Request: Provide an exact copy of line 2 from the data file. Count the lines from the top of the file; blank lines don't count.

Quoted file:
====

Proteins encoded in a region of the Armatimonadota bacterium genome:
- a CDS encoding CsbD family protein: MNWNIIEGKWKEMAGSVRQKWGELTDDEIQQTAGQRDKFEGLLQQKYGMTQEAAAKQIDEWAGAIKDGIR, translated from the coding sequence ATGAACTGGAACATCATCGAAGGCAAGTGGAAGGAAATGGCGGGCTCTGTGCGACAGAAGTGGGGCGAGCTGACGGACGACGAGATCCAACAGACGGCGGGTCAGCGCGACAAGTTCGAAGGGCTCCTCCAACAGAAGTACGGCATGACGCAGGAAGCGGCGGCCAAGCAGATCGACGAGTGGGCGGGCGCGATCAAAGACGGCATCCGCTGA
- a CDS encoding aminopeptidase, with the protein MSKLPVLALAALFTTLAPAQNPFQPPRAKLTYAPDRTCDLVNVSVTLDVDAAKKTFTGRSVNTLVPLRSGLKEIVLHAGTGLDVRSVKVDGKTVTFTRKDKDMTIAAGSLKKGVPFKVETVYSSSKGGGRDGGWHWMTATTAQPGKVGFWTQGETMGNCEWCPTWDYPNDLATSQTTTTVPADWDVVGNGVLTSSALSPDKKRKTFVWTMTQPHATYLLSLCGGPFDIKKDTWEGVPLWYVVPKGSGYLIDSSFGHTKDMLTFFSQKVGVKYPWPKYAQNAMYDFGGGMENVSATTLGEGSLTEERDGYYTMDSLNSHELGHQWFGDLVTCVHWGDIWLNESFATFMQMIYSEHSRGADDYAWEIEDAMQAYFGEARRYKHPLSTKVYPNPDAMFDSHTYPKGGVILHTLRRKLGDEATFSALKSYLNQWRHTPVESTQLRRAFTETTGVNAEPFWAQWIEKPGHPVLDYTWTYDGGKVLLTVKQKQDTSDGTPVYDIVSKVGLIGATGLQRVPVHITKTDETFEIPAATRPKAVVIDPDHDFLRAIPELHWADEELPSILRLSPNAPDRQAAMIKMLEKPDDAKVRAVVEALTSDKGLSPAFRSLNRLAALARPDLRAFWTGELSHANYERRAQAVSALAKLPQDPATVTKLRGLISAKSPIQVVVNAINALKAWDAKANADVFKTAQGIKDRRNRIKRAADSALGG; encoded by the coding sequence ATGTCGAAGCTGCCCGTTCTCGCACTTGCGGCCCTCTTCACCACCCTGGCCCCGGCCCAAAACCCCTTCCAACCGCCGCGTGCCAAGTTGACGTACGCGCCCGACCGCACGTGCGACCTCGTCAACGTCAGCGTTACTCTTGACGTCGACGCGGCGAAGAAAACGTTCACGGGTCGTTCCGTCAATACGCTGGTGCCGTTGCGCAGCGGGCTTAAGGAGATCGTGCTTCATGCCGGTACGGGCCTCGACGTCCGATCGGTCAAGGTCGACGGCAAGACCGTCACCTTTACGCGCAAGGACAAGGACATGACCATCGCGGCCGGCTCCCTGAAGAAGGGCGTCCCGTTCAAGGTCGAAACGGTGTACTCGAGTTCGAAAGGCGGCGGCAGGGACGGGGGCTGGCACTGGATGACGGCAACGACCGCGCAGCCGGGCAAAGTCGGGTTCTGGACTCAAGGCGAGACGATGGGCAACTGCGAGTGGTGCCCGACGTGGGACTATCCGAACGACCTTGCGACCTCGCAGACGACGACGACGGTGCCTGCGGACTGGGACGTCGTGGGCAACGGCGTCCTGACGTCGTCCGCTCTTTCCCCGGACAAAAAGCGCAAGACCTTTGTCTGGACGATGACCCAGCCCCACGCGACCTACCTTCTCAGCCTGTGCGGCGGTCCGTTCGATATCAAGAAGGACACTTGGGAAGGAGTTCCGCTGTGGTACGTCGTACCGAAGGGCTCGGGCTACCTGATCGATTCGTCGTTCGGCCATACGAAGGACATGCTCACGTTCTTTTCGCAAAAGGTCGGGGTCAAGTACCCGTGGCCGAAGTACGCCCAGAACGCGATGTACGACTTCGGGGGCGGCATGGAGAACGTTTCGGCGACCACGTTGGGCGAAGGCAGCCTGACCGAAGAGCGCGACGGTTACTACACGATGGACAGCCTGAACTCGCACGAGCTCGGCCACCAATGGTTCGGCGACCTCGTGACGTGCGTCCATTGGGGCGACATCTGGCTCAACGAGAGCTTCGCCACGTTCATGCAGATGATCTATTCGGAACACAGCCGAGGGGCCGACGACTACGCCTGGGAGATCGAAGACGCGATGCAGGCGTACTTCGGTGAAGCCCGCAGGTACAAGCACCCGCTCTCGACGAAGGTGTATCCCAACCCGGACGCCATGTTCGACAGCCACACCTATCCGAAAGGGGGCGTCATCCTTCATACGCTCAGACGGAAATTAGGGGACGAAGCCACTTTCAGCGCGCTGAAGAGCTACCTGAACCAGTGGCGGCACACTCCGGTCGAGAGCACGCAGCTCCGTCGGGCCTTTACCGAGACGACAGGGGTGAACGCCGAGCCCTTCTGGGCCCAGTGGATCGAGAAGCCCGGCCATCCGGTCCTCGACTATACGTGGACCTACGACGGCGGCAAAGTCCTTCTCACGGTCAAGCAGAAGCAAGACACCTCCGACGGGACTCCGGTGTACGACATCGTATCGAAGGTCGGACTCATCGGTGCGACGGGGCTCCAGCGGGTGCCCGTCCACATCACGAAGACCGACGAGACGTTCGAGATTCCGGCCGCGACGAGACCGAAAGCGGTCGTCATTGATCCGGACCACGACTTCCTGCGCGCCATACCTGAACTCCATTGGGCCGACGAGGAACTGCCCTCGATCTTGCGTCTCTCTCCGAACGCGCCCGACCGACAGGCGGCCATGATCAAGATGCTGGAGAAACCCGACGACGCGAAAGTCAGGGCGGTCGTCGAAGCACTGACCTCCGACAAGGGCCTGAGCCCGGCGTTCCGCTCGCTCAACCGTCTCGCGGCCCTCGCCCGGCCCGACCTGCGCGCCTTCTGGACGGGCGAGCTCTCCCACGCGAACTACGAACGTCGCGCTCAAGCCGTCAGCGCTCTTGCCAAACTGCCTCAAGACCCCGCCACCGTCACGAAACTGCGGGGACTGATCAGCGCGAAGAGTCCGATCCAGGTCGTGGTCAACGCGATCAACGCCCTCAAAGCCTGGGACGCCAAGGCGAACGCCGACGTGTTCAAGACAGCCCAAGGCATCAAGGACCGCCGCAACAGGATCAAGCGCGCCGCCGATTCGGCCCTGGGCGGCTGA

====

- a CDS encoding CsbD family protein: MNWNIIEGKWKEMAGSVRQKWGELTDDEIQQTAGQRDKFEGLLQQKYGMTQEAAAKQIDEWAGAIKDGIR, translated from the coding sequence ATGAACTGGAACATCATCGAAGGCAAGTGGAAGGAAATGGCGGGCTCTGTGCGACAGAAGTGGGGCGAGCTGACGGACGACGAGATCCAACAGACGGCGGGTCAGCGCGACAAGTTCGAAGGGCTCCTCCAACAGAAGTACGGCATGACGCAGGAAGCGGCGGCCAAGCAGATCGACGAGTGGGCGGGCGCGATCAAAGACGGCATCCGCTGA